It is obviously not easy to figure out the right price for a sustainable garment, a price that can withstand quality workmanship and materials. However, we can do an exercise . Brands usually multiply their production costs by 3 or 4 to create the final price. We can then try to divide the price tag by these numbers. Do you think this is a reasonable industrial cost?
4. Where was it made?
Paying attention to the provenance of a garment helps raising awareness of our own purchases, also by thinking about the context and the people behind the product we’re about to buy.
That said, a necessary and honest premise must be made: a garment that was manufactured in Morocco, Bangladesh, China or Taiwan is not necessarily of poor quality. What is almost certain, however, is that its production cost must have been very low.
That is why question 3 is closely linked to question 2 and leads us to ask again under what working conditions a garment was produced.
5. How fashionable is it?
We've seen plenty of trends that only lasted a few months and ended up in the (it has to be said) skeleton section of our wardrobe.
A section that Vinted, Vestiaire Collective and any other sales platform for private sellers will never be able to completely get rid of.
So every time we are tempted to buy a piece that loudly shouts 'LATEST FASHION', let's ask ourselves: am I going to wear it for more than a season?
6. How many other items in my wardrobe can you use it with?
A wardrobe is like an ecosystem. Each piece should be as efficient and adaptable as possible. We should be able to match it with other garments to create outfits we feel comfortable and satisfied with.
This concept can be summarised by the expression 'cost per use'. Basically, it is a question of amortising the price of a garment by the number of times it will actually be worn.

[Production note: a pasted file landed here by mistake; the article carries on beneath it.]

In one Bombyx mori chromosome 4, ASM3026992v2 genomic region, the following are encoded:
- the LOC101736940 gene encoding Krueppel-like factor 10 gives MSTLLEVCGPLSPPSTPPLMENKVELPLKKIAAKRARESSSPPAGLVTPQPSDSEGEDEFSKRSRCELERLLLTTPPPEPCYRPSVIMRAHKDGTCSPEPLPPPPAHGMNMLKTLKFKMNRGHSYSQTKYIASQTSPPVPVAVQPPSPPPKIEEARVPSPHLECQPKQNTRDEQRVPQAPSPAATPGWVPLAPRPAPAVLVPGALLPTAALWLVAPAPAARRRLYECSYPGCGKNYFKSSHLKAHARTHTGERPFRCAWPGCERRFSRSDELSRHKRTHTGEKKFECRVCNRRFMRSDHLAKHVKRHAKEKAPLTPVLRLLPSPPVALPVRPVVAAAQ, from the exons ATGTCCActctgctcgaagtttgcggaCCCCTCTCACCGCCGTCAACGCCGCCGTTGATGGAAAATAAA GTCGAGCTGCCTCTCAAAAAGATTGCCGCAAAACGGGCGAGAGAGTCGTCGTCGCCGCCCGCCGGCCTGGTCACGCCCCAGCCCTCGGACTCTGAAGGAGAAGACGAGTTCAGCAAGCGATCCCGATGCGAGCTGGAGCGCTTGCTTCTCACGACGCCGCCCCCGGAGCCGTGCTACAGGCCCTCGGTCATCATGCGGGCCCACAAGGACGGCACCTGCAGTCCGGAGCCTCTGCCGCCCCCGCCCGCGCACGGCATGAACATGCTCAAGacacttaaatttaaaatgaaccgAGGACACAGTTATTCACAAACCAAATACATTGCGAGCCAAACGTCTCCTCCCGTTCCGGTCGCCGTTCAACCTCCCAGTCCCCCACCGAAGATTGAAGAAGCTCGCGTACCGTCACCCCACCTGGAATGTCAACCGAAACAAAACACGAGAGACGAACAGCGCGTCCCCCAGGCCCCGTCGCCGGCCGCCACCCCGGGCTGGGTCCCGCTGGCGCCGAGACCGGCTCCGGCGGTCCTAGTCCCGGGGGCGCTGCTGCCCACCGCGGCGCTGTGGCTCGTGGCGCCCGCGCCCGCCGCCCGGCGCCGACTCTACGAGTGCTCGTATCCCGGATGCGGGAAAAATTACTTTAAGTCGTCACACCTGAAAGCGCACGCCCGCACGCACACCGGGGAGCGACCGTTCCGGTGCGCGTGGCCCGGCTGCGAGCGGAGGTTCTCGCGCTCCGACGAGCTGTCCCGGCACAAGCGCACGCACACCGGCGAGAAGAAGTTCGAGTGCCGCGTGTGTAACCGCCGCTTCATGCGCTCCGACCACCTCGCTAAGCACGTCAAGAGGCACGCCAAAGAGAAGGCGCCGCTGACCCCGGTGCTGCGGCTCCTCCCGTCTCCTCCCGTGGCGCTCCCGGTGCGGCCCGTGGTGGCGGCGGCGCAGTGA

In the field of ethical and sustainable fashion it is recursively said that on average, most women keep a garment in their wardrobe for 5 weeks, or similar phrases.
We at Rifò are still looking for sources to corroborate these somewhat sensationalistic data. Anyway, although exaggerated, this statement is not completely far-fetched.
Thus, when we are about to buy a garment, we should really ask ourselves whether it will go with all the other stuff we already have.
7. Would you like to pass this item on to a loved one?
Here we come to the most romantic part of this survey about disposable garments. This question alone would be sufficient to justify a purchase or not: will this garment last long enough to leave a memory of me?
In order to ask this question, we should think of those garments that we would never want to part with.
Grandma's very elegant wool coat.
That still-perfect cashmere sweater you received from an uncle.
That beautiful dress that only you saw the value of at a swap party.
It takes imagination. And most of all, it takes the ability to become attached to a piece of clothing and to tell its story.
Ultimately, would you like to test the purchases you've already made or those you would like to make in the future with our disposable fashion unmasking test?